President Donald Trump Waived The Jones Act for Puerto Rico in the Aftermath of Maria

On Thursday Press Secretary Sarah Sanders announced the Trump Administration’s plans to waived the Merchant Marine Act of 1920, better known as the Jones act, which experts say has slowed Puerto Rico’s recovery.

On Sept. 20, Hurricane Maria battered Puerto Rico with category 4 winds. The storm left most of Puerto Rico without power due to an outdated power grid. Following shortly after the storm roughly 4 percent of the residents had power.

The Jones Act requires that all goods delivered from the mainland to parts of the non-contiguous United States be transported on U.S. Flagged ships. This subjects foreign ships to high tariffs when they do business with Puerto Rico.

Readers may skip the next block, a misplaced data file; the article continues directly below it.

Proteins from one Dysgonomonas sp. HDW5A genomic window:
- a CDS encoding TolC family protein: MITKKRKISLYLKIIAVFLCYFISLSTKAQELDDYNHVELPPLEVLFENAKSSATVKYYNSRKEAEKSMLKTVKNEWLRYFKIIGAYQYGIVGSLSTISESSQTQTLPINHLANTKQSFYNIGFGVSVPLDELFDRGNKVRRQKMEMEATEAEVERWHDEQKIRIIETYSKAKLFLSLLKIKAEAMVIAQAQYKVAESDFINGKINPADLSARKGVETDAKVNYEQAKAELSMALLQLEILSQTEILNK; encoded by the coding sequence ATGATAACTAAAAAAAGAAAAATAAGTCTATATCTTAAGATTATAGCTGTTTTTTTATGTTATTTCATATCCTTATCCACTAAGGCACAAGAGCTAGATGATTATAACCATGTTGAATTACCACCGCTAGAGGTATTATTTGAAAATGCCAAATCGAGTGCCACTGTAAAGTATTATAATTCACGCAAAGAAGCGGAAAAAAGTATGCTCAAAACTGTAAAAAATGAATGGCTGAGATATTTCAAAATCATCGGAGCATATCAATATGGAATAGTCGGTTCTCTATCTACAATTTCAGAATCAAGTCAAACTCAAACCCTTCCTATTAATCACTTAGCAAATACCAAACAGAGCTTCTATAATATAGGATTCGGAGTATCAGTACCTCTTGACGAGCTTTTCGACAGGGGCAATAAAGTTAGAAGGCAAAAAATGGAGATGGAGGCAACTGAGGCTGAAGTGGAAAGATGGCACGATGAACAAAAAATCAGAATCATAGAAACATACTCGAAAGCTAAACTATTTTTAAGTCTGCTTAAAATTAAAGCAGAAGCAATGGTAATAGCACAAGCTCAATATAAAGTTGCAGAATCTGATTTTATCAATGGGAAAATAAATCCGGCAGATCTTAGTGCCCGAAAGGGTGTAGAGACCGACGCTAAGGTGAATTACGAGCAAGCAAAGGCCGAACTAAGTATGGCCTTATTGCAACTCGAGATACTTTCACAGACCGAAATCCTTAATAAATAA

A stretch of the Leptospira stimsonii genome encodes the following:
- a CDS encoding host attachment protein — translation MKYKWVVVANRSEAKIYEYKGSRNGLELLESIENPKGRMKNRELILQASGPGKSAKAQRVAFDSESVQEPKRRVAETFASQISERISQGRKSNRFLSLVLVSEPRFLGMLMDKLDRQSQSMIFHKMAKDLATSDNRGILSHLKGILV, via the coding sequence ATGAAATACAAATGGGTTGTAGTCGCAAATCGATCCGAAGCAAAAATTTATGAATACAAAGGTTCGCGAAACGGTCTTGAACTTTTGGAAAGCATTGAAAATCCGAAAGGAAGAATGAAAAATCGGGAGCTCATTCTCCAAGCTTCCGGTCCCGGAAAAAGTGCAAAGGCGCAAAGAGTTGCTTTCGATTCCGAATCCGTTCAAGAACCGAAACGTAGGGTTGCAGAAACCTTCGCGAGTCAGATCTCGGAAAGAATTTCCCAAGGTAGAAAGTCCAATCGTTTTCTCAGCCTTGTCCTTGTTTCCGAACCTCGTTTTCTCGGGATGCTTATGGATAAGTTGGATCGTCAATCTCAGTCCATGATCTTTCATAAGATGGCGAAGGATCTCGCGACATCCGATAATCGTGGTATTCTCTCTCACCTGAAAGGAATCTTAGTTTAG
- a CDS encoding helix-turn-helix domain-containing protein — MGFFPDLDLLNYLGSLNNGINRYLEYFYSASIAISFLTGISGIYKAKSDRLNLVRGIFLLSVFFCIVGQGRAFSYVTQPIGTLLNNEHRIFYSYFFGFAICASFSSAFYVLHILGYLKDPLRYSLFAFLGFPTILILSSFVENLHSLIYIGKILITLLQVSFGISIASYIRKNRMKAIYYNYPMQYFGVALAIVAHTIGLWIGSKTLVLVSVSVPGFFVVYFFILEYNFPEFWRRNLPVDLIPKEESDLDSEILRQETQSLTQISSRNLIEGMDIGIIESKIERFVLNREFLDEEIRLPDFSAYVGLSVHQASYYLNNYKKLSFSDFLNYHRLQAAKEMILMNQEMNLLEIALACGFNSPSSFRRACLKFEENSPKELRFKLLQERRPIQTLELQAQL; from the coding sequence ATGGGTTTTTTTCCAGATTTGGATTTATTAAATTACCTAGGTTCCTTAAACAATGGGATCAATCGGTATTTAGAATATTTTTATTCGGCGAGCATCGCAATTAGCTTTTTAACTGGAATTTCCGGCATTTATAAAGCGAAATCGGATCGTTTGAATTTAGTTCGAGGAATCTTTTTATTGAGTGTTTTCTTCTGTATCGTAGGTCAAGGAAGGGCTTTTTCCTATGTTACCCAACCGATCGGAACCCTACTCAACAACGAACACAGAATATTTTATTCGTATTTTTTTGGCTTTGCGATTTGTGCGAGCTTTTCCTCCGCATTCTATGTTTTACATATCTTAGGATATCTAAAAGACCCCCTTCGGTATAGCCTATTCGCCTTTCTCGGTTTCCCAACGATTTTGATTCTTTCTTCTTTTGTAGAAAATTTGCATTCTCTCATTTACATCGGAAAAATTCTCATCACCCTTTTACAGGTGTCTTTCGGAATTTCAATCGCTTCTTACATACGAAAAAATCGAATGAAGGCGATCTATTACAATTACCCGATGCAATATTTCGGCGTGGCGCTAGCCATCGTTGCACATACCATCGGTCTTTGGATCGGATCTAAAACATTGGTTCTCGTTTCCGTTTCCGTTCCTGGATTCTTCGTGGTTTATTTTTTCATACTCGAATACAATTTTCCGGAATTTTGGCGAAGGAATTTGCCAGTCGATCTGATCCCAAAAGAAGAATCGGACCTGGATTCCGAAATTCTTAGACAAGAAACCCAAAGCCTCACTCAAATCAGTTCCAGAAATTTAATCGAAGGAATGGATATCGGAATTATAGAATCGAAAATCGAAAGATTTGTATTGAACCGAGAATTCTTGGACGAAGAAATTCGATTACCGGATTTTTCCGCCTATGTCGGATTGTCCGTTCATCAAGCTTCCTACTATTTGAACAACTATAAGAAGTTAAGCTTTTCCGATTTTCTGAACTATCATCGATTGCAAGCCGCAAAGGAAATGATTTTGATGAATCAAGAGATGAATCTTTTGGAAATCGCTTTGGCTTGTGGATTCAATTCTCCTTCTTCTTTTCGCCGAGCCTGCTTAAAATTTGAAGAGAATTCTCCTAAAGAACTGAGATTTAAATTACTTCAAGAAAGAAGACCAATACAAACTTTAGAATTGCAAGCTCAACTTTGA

According to Bloomberg, goods shipped from the US mainland to Puerto Rico — often transferred from foreign ships onto US vessels in Florida — are double the price they are in neighboring islands, including the US Virgin Islands, not subject to the Jones Act.

Governor Ricardo Rossello reached out to the president to get the law waived.

Trump recently temporarily waived the Jones Act for Texas and Florida following Hurricanes Harvey and Irma.

San Diego Union Tribune



Jones Act


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